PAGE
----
The devastating fires raging across Australia have exacted a terrible human toll, killing at least 25 people, driving residents from their homes, and burning through some 2,000 houses. But the impact of the fires on Australia’s environment and unique wildlife is simply staggering. As Josephine Harvey reports for the Huffington Post, one scientist has estimated that more than one billion animals have died as a result of the conflagrations.
This new figure comes from Chris Dickman, an ecologist at the University of Sydney, who earlier this month estimated that 480 million animals had died in the state of New South Wales since fires first erupted there in September. That number was based on a 2007 report for the World Wide Fund for Nature about the impacts of land-clearing on the state’s wildlife. the authors of the report looked at previously published studies to estimate animal population densities in New South Wales, then multiplied the densities by the areas of vegetation approved for clearing.
But the 480 million estimate “now is a little bit out of date,” Dickman tells Harvey. The figure exclusively accounted for animals in New South Wales, but the fires have been spreading in other states. Now, Dickman says it is more likely that 800 million animals have died in New South Wales, and more than one billion have been killed nationally.
One billion is a tremendous number, but it may in fact be “a very conservative figure,” Dickman says. His updated estimate includes mammals, birds and reptiles—because there is good data on their population densities—but does not include insects, bats or frogs, reports Denise Chow of NBC News.
Some experts, however, think that Dickman’s estimates are inflated. Colin Beale, an ecologist from University of York, tells the BBC that birds, for instance, are likely able to fly away from the fires, while reptiles may be able to burrow into the ground to escape the flames. But there is no question that Australia is in the throes of an ecological disaster. Bushfires have now burned through more than 12 million acres—“an area larger than Maryland,” notes Cormac Farrell in an opinion piece for the New York Times. Wildlife habitats are being destroyed, so even when it comes to animals that are not killed by the fires, “we may still ask whether they will survive longer-term,” Beale says.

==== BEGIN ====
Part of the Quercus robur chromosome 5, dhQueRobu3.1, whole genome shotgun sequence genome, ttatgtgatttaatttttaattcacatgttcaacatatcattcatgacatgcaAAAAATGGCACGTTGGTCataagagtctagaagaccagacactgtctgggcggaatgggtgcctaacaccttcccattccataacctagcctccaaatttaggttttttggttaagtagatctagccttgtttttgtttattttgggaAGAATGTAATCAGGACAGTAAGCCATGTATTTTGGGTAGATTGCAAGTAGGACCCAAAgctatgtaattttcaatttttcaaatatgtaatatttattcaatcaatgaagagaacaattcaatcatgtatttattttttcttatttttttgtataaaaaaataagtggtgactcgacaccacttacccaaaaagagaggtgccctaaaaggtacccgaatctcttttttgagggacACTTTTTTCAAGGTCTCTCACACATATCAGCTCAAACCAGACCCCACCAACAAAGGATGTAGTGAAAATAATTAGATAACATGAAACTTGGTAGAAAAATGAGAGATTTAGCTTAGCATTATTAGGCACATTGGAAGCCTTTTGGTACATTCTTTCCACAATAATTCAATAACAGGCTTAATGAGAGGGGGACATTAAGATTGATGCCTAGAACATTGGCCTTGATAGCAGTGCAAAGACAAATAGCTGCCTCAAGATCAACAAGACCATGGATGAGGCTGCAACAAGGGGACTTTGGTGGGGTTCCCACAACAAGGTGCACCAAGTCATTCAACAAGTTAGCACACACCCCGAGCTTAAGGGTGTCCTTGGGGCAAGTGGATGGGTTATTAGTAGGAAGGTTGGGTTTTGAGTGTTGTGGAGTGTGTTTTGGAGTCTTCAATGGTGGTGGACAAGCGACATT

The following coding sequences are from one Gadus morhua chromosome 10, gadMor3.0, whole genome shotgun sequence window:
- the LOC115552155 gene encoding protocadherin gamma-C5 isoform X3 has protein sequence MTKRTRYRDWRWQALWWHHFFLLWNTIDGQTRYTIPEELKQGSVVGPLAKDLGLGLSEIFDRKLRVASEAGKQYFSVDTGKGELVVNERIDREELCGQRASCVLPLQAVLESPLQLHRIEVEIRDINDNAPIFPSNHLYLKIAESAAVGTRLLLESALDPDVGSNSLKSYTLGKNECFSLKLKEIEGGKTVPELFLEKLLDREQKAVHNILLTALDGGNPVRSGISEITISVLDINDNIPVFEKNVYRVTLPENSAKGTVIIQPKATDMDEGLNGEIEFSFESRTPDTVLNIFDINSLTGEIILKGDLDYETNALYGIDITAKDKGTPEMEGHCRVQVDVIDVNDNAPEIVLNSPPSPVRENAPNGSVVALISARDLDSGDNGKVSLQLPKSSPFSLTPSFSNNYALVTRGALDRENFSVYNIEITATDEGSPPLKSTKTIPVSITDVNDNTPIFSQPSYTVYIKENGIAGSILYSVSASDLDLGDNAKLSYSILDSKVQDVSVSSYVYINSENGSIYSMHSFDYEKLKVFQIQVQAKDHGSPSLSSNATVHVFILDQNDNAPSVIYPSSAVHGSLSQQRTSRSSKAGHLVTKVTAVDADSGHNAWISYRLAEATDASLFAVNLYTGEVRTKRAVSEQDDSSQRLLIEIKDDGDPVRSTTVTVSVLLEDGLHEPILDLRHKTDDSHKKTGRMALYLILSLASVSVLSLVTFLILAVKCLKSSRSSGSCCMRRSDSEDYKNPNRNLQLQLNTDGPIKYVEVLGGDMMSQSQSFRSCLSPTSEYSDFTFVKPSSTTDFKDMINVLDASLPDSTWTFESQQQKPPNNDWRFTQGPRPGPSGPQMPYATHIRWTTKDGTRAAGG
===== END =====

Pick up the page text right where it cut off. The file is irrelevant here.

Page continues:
As heartrending photos of burnt and bandaged creatures have revealed, some animals are not able to escape the flames sweeping through their environment. Slow-moving Koalas, for instance, have been hit hard by the fires. An estimated 8,000 of the marsupials have died in New South Wales—about a third of the total population in the state. Dickman and his colleagues recently estimated that “most of the range and population” of between 20 and 100 threatened species—among them the glossy black cockatoo and a small marsupial known as the long-footed potoroo—have been burned.
“Most will have been killed by the fires themselves,” the researchers explained, “or due to a lack of food and shelter in the aftermath.”
Australia boasts a rich array of native species, many of which can only be found within the country. But Australia’s biodiversity was already struggling before the fires. According to the University of Sydney, “Some 34 species and subspecies of native mammals have become extinct in Australia over the last 200 years, the highest rate of loss for any region in the world.” Dickman tells NPR that the raging bushfires “may well hasten the extinction process for a range of other species.”
Wildfires have long been a part of Australia’s natural history, but experts say that the country’s fire season has become longer and more extreme due to climate change, which, among other things, has been linked to the hot and dry conditions that fuel wildfires. Australia is the world’s fourth largest producer of coal and is responsible for 1.3 percent of global greenhouse gas emissions. Activists have called on Australia’s government to do more to cut down on greenhouse gases—something that Prime Minister Scott Morrison has proved reluctant to do.
According to Dickman, the situation in Australia should serve as a warning sign for the rest of the planet. “Sometimes, it's said too that Australia is the canary in the coal mine, with the effects of climate change being seen here most severely and earliest, as well,” he tells NPR. “We're probably looking at what climate change may look like for other parts of the world in the first stages in Australia at the moment.”